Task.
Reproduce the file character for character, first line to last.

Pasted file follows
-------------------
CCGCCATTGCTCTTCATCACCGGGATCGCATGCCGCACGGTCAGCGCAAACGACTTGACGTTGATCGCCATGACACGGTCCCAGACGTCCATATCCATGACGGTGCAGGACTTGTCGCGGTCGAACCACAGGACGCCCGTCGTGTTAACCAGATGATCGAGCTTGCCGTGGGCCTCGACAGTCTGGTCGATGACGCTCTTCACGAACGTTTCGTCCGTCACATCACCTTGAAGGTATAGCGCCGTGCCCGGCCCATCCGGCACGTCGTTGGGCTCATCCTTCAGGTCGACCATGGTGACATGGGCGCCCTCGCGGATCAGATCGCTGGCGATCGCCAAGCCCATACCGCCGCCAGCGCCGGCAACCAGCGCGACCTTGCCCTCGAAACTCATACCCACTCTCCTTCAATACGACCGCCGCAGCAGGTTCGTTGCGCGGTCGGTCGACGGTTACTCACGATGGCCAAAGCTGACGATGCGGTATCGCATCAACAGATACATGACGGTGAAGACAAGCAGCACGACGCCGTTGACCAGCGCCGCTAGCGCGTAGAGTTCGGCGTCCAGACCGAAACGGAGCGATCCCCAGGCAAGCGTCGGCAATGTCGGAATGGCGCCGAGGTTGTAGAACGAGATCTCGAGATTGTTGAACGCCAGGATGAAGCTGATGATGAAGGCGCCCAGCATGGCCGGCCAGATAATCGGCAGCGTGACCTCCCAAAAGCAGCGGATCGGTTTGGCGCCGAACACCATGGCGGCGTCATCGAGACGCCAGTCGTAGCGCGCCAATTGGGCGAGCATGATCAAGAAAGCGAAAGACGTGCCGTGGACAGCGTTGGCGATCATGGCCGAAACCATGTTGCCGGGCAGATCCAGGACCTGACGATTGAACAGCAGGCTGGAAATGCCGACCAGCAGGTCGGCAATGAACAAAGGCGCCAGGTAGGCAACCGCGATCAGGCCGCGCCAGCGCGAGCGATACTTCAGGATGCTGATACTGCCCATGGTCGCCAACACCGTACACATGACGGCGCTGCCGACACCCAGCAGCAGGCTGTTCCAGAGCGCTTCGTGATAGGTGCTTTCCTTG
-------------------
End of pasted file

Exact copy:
CCGCCATTGCTCTTCATCACCGGGATCGCATGCCGCACGGTCAGCGCAAACGACTTGACGTTGATCGCCATGACACGGTCCCAGACGTCCATATCCATGACGGTGCAGGACTTGTCGCGGTCGAACCACAGGACGCCCGTCGTGTTAACCAGATGATCGAGCTTGCCGTGGGCCTCGACAGTCTGGTCGATGACGCTCTTCACGAACGTTTCGTCCGTCACATCACCTTGAAGGTATAGCGCCGTGCCCGGCCCATCCGGCACGTCGTTGGGCTCATCCTTCAGGTCGACCATGGTGACATGGGCGCCCTCGCGGATCAGATCGCTGGCGATCGCCAAGCCCATACCGCCGCCAGCGCCGGCAACCAGCGCGACCTTGCCCTCGAAACTCATACCCACTCTCCTTCAATACGACCGCCGCAGCAGGTTCGTTGCGCGGTCGGTCGACGGTTACTCACGATGGCCAAAGCTGACGATGCGGTATCGCATCAACAGATACATGACGGTGAAGACAAGCAGCACGACGCCGTTGACCAGCGCCGCTAGCGCGTAGAGTTCGGCGTCCAGACCGAAACGGAGCGATCCCCAGGCAAGCGTCGGCAATGTCGGAATGGCGCCGAGGTTGTAGAACGAGATCTCGAGATTGTTGAACGCCAGGATGAAGCTGATGATGAAGGCGCCCAGCATGGCCGGCCAGATAATCGGCAGCGTGACCTCCCAAAAGCAGCGGATCGGTTTGGCGCCGAACACCATGGCGGCGTCATCGAGACGCCAGTCGTAGCGCGCCAATTGGGCGAGCATGATCAAGAAAGCGAAAGACGTGCCGTGGACAGCGTTGGCGATCATGGCCGAAACCATGTTGCCGGGCAGATCCAGGACCTGACGATTGAACAGCAGGCTGGAAATGCCGACCAGCAGGTCGGCAATGAACAAAGGCGCCAGGTAGGCAACCGCGATCAGGCCGCGCCAGCGCGAGCGATACTTCAGGATGCTGATACTGCCCATGGTCGCCAACACCGTACACATGACGGCGCTGCCGACACCCAGCAGCAGGCTGTTCCAGAGCGCTTCGTGATAGGTGCTTTCCTTG